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What happened to continuity?

Updated: Mar 23, 2023

Change in our world is accelerating so fast it is impossible to process. The pandemic, climate catastrophes, international conflicts, social isolation and upheaval in employment are just some of the factors in play as we navigate uncharted waters.

Healthcare, by far the largest industry in the U.S., has experienced many of these changes, marked by staff and leadership turmoil, as well as high costs from increasing patient acuity and low to non-existent margins. One result was annual staff turnover averaging 26% in 2021, according to the NSI National Healthcare Retention & RN Staffing Report. Data for 2022 is not yet available, but it seems inevitable that the trend will worsen. Morning Consult research finds that since 2020, one in five healthcare workers have quit their jobs. Various surveys suggest that as much as 40% of healthcare staff plan to leave their positions in the next two years. A third of all physicians are thinking seriously about new careers.

While all of this has received plenty of attention, less discussed is the impact it is having on our industry and the teams left behind. Upheaval caused by staff turnover isn’t limited to the many difficulties in finding new talent. When an IT manager jumps ship, the projects he was leading are stopped in their tracks while the hiring process gets under way and the new hire gets up to speed. When an accountant leaves, some integrity in the balance sheets is inevitably lost. When a revenue cycle VP suddenly says adios and takes most of the staff with her, an ecosystem of processes is thrown into chaos, with profound implications for organizational finance and sustainability.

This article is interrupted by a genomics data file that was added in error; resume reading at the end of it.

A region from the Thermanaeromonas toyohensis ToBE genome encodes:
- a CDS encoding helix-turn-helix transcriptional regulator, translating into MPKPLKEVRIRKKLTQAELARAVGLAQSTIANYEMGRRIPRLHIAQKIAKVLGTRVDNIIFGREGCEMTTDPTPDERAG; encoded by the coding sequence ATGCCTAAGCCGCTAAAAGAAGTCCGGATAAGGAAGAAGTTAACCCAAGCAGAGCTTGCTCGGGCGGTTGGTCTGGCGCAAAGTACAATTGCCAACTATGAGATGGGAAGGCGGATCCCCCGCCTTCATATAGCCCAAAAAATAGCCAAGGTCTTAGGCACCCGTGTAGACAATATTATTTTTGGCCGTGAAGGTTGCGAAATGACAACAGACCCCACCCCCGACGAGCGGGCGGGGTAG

What is being lost is continuity – staying the course to get things done. Continuity goes well beyond personnel. There are times when change is important, even central, such as fixing broken systems or partnering with a vendor or competitor to improve services. Too often, though, change is done just because someone wants to make his or her mark. We see this every day in new technology systems that are purchased without enough regard to how they will interact with existing systems in the organization or what it will mean for staff or patients. We see this in mergers done for market control, without regard for service.

One of the big challenges any leader must confront today is deciding when it is better to change and when continuity is more important. Today it seems like what we have is paralysis in the face of uncertainty. Mass layoffs in healthcare are often carried out reactively, without a strategy for what happens next.

My company has no need for such a strategy because we don’t have problems with recruitment and retention. Senior leaders have been there all the way since we started more than a decade ago. A big part of our success has been in how we interact with and treat our staff. They feel cared for and have meaningful work. An amazing 98% of our staff say that they are satisfied with their jobs.

It is part of a culture we have developed through hard work over the years. One reason for the upheaval in healthcare is that in many places there is no established culture through which staff can grow and find meaning. When the leadership is turning over so often, this is no surprise.

A lot of what I do as a CEO is take care of my team. If I do that, and give them all the tools they need, they take good care of our clients and success follows.


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